This Is What It Feels Like To Slowly Fall Out Of Friendship With Someone

Danil Nevsky
Danil Nevsky

As with everything else, friendships have been and will always be subject to change. There are an infinite number of elements within a friendship that can evolve—like the earth’s plates, these elements struggle and run head-on into each other, causing all sorts of friction until the incongruence displays itself outwardly and physically—exactly like how the earth breaks apart at its surface when it finally succumbs to the pressure underneath. While I am rather ill informed on the theory of plate tectonics, I think there is an uncanny similarity between elements of a friendship and the earth’s tectonic plates.

They say that sometimes, you have to let go of things—objects, cities, hometowns, gadgets, and friends—when all they do is blow and push at you from in front, causing you to struggle backward on your life path, just as strong gusts of wind blow and push at you from in front, causing you to fall behind, pushing you further and further away from the path you’re on.

Of course, this does not give you the go-ahead to selfishly drop friendships when they stop giving you the benefits you desire. But let’s explore the other end of the spectrum. What if you believe you’ve done everything within your power to draw that friendship back, but the other party involved stays stagnant and immobile with regards to improving the relationship?

Imagine this friendship on a timeline. Both of you have amassed so many years together that it hurts to think about how things once was. They say it is pointless to dwell in the past. But those memories bring you such warm feelings. They bring back endless conversations about everything and anything. They bring back the time when you completed each other’s sentences—the time when your beings were so in sync that words weren’t necessary to understand each other.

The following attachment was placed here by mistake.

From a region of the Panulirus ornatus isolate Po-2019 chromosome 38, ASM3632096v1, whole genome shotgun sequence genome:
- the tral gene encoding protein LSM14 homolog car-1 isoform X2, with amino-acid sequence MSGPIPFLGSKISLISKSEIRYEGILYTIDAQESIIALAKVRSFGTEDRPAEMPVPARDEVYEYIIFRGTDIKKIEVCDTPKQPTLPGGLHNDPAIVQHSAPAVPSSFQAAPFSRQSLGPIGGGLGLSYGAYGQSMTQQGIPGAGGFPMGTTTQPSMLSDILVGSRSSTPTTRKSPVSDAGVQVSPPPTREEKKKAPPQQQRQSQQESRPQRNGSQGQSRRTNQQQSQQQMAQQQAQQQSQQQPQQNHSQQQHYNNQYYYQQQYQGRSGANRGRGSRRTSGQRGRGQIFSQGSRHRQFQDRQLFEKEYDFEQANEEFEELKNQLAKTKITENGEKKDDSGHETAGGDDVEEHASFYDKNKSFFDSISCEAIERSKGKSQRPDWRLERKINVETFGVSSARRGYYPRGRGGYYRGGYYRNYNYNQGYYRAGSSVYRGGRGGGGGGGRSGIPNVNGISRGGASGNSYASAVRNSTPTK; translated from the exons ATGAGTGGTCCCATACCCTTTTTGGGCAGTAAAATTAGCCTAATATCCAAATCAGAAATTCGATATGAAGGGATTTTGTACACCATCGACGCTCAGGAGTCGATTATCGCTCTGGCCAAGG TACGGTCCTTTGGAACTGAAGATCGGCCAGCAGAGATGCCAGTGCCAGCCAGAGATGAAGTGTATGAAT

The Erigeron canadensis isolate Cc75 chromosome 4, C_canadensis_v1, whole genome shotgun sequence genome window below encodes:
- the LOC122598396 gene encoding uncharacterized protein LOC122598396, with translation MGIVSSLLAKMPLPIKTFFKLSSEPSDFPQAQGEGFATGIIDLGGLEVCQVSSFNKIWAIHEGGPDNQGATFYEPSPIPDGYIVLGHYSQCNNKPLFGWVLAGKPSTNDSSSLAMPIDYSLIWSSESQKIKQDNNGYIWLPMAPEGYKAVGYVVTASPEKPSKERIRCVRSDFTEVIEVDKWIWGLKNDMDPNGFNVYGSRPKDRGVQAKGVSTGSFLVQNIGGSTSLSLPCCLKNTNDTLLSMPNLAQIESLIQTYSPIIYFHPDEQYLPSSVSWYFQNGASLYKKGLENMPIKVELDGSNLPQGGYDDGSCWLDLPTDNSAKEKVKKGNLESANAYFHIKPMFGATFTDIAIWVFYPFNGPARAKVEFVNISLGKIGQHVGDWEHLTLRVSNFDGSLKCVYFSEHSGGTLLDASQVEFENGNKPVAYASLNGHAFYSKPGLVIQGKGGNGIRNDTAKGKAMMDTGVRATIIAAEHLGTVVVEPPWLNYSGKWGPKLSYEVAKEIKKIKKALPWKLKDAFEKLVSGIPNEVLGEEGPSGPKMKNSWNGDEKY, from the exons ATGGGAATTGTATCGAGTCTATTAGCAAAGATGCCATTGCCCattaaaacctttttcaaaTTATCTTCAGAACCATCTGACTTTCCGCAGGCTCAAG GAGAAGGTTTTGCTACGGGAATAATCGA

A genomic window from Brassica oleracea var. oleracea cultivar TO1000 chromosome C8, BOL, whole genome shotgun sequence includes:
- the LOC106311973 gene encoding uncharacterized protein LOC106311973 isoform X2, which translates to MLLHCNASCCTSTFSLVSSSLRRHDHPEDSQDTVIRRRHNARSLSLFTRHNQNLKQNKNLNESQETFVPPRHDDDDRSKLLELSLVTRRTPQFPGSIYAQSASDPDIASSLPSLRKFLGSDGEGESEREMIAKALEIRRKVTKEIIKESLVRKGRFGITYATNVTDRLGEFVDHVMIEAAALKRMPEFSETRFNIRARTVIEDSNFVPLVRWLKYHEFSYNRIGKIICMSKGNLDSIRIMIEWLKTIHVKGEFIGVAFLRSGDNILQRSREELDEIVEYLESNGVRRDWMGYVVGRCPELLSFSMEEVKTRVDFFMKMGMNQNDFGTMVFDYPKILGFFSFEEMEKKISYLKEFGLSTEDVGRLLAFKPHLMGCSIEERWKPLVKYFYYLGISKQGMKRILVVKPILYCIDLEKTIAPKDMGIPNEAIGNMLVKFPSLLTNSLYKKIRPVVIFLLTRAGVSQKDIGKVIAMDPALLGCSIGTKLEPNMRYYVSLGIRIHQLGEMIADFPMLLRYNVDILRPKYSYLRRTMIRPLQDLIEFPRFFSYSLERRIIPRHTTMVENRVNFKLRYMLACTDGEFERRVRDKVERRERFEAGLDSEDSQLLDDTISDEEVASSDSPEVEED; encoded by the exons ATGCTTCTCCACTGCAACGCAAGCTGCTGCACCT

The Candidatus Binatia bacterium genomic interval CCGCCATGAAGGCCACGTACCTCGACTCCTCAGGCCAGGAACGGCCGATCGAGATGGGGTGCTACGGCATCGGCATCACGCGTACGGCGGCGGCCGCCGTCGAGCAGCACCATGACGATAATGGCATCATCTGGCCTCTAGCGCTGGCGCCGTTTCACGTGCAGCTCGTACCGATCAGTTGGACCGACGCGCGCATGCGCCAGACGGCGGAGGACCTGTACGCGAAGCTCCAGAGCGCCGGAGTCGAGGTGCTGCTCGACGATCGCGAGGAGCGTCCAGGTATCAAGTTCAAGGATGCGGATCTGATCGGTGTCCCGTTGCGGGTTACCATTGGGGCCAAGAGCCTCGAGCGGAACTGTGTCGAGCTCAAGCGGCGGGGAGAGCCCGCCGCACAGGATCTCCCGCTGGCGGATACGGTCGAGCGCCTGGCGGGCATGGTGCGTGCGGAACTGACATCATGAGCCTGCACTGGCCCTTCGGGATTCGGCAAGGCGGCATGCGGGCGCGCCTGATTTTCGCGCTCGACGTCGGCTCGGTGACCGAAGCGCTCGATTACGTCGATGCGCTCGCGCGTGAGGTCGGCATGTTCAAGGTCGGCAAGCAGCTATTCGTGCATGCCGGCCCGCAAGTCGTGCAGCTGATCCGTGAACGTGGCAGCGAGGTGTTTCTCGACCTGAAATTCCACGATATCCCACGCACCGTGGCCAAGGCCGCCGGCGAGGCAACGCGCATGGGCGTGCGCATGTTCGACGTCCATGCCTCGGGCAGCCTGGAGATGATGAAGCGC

Then reality kicks in. The paths you have chosen now seem to run parallel to each other. Although you pray for them to converge, those differences that only displayed themselves in specs and bits of dust in the past have reared their ugly heads in full-force now. Back then, you knew that the both of you were made differently, but somehow those differences worked to bring you together. You were each other’s better halves. In areas where you were lacking, the other person supplemented, and vice versa.

But there is nothing to hold you together now. You know you’ve always known this would come, but even with that knowledge, it’s hard to accept. Although your fleeting meetings are being filled with voids that even the past fails to fill, you still try. You don’t believe the relationship is toxic. It is merely waning, and changing, as with everything else. You can live with this. Change is something you’ve been getting increasingly used to. Things that used to faze you, you take in with nothing more than a deep breath. But there is still that lingering denial. Is this merely a change, or is it a sign for you to let go?

You wait. As you’ve always done with this friendship. You don’t have answers this time. It’s okay to not always have the answers. TC mark

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